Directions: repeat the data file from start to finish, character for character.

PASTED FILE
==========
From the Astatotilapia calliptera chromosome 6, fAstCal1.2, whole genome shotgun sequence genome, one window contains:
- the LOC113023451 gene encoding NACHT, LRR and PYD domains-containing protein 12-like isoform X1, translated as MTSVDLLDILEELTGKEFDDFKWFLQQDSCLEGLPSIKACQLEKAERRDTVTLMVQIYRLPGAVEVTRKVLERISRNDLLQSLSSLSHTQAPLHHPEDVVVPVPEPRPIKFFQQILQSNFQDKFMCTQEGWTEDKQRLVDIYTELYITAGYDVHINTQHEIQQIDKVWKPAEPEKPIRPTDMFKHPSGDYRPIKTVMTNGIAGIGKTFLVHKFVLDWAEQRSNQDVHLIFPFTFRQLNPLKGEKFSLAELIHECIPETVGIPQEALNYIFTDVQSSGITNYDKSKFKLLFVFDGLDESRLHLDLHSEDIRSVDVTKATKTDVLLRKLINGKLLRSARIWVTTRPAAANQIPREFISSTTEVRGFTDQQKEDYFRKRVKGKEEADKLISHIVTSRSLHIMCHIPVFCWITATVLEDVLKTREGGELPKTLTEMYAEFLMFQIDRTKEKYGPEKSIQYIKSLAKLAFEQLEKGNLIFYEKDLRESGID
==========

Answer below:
From the Astatotilapia calliptera chromosome 6, fAstCal1.2, whole genome shotgun sequence genome, one window contains:
- the LOC113023451 gene encoding NACHT, LRR and PYD domains-containing protein 12-like isoform X1, translated as MTSVDLLDILEELTGKEFDDFKWFLQQDSCLEGLPSIKACQLEKAERRDTVTLMVQIYRLPGAVEVTRKVLERISRNDLLQSLSSLSHTQAPLHHPEDVVVPVPEPRPIKFFQQILQSNFQDKFMCTQEGWTEDKQRLVDIYTELYITAGYDVHINTQHEIQQIDKVWKPAEPEKPIRPTDMFKHPSGDYRPIKTVMTNGIAGIGKTFLVHKFVLDWAEQRSNQDVHLIFPFTFRQLNPLKGEKFSLAELIHECIPETVGIPQEALNYIFTDVQSSGITNYDKSKFKLLFVFDGLDESRLHLDLHSEDIRSVDVTKATKTDVLLRKLINGKLLRSARIWVTTRPAAANQIPREFISSTTEVRGFTDQQKEDYFRKRVKGKEEADKLISHIVTSRSLHIMCHIPVFCWITATVLEDVLKTREGGELPKTLTEMYAEFLMFQIDRTKEKYGPEKSIQYIKSLAKLAFEQLEKGNLIFYEKDLRESGID